5:21pm: More now from the Libya desk at the BBC World Service, which has been speaking to people on the ground. In Misrata, an opposition activist has appealed to the international community for help: “We need a sea ambulance or medical supplies to be brought by sea, because the government has cut off electricity and water and the hospital is suffering.”
5:05pm:Western warplanes attacked a military aircraft belonging to Muammar Gaddafi’s armed forces that was flying towards the rebel-held city of Benghazi.
Libya Briefing by Major General Lorimer (22 Marach, 2011)
4:57pm: If the Arab world remains uneasy about the no-fly zone, there is little sign of reluctance among the Libyan rebels. The Libya desk at the BBC World Service has learned that representatives of the rebels’ Transitional national Council in Benghazi have called a protest for Tuesday evening against Russia’s calls for the air strikes and the no-fly zone to be suspended. They expect a significant turn-out. One resident told the BBC: “We are happy about air strikes. Without them Benghazi would have been destroyed. Gaddafi’s forces brought long line of tanks with weapons to destroy us. Without french air strikes on saturday we would be dead. WE think it’s a good step. The UN is helping us.” Another said: “We are happy the coalition strikes are here. It saved Benghazi from absolute disaster.”
4:51pm: Here are the key excerpts from the Nato statement on the no-fly zone: “Nato has now decided to launch an operation to enforce the arms embargo against Libya… [Nato ships and aircraft] will conduct operations to monitor, report and, if needed, interdict vessels suspected of carrying illegal arms or mercenaries… At the same time, Nato has completed plans to help enforce the no-fly zone – to bring our contribution, if needed, in a clearly defined manner, to the broad international effort to protect the people of Libya from the violence of the Gaddafi regime.” However, there is no specific mention of using Nato’s command-and-control structure to direct operations.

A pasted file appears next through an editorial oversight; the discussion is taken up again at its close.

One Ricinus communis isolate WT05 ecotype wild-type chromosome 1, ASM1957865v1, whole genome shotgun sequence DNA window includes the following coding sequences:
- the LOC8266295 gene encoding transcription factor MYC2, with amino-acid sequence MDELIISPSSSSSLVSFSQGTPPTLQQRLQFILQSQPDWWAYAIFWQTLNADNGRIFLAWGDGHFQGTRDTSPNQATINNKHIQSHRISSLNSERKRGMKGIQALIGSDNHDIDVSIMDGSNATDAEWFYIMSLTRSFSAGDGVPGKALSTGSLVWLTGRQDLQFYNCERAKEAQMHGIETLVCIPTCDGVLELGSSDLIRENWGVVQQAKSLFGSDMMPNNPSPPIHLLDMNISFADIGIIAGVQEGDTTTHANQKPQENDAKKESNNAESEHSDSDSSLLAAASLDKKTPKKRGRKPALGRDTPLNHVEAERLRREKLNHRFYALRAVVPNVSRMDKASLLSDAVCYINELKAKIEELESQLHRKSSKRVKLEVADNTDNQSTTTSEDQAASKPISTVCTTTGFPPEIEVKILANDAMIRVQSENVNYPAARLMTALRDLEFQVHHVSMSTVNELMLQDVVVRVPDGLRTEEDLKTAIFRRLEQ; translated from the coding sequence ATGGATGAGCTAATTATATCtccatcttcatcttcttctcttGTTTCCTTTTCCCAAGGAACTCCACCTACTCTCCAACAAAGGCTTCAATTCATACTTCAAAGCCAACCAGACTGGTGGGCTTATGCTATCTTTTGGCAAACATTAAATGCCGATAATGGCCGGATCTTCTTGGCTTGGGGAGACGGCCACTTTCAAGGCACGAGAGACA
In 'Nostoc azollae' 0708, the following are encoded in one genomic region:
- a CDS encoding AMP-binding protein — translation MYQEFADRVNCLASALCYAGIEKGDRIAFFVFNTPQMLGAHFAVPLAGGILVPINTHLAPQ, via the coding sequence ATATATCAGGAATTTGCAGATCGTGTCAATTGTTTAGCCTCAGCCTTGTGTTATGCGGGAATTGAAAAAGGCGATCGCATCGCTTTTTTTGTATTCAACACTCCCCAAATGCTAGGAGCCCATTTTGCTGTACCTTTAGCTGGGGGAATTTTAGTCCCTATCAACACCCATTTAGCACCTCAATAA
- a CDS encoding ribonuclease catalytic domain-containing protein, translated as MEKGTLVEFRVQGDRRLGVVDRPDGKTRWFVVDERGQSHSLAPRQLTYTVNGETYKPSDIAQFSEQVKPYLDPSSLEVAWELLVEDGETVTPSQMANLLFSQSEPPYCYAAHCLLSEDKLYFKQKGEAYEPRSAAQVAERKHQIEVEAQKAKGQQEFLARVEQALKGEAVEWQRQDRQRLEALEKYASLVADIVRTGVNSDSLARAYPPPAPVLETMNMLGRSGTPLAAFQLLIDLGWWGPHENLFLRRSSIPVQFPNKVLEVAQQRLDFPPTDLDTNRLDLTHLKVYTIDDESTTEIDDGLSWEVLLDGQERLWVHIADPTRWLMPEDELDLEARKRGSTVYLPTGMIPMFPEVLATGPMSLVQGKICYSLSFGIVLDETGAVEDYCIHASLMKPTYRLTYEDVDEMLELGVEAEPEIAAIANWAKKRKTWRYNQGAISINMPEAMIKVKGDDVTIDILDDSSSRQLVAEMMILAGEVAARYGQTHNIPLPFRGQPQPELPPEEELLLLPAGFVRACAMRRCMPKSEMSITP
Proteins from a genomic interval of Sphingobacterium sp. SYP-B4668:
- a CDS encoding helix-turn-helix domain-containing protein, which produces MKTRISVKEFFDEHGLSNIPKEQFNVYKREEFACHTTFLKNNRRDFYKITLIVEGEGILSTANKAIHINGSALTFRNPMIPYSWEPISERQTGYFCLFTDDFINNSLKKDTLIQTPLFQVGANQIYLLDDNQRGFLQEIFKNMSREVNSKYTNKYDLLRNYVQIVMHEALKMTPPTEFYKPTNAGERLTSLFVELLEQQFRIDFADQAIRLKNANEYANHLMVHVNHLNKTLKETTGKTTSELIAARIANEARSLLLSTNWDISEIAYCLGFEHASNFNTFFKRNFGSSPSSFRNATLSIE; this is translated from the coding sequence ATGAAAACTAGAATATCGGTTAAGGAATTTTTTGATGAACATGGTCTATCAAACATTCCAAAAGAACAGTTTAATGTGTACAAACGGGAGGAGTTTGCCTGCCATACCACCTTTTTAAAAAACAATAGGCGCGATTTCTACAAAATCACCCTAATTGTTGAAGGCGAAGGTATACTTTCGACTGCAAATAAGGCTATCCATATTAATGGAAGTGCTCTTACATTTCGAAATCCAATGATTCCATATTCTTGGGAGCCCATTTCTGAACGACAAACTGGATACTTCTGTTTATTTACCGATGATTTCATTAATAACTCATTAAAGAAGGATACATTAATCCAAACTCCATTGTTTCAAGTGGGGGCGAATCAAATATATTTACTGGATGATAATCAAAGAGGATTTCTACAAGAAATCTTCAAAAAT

4:44pm: The port in the Libyan capital of Tripoli appears to have been hit by a missile strike overnight, CNN’s Nic Robertson reports. He says he can see the smoldering remains of several large military rocket launcher systems. Witnesses told CNN they saw missiles strike in the port area overnight.
4:38pm: In Tripoli, Libyan officials say a naval facility in the east of the city was bombed overnight by coalition forces, Reuters reports.
4:35pm: There are further reports of fighting on the ground between pro-Gaddafi forces and the rebels. The AFP news agency says at least nine people were killed in clashes on Monday and Tuesday in the rebel-controlled town of Yafran, 130km (80 miles) south-west of Tripoli.
4:30pm: NATO on Tuesday said it will begin to enforce an arms embargo against Libya. NATO ships and aircraft “will conduct operations to monitor, report and, if needed, interdict vessels suspected of carrying illegal arms or mercenaries,” according to a NATO statement. The alliance will also help enforce the no-fly zone over Libya, the statement from NATO’s secretary-general said.
4:27pm: The backing of the Arab League was crucial for getting the UN resolution on the Libya no-fly zone, but some Arab countries are watching developments with unease. Algeria’s foreign minister says Western military intervention in Libya is “disproportionate” and must end immediately, Reuters reports, quoting the Algerian state news agency. Algeria has seen small-scale protests since the wave of uprisings in the Arab world began three months ago but the demonstrations have usually been broken up by the security forces.
4:25pm: Residents in Yafran southwest of Tripoli report fierce fighting between Gaddafi forces and Libyan rebels
4:25pm: Al Jazeera’s Andrew Simmons is onboard the USS Kearsarge, just off the Libyan coast, which was involved in the recovery of the crew of the F-15. ”We’re told two aircraft were involved in the recovery operation,” he said. ”The two pilots are in good condition. They are expected to be heading possibly to his ship which has excellent medical facilities on board. They were over flying northeast Libya on mission. It is not known exactly what they were engaged in.”
The wreckage of a U.S. Air Force F-15 in Libya on Tuesday.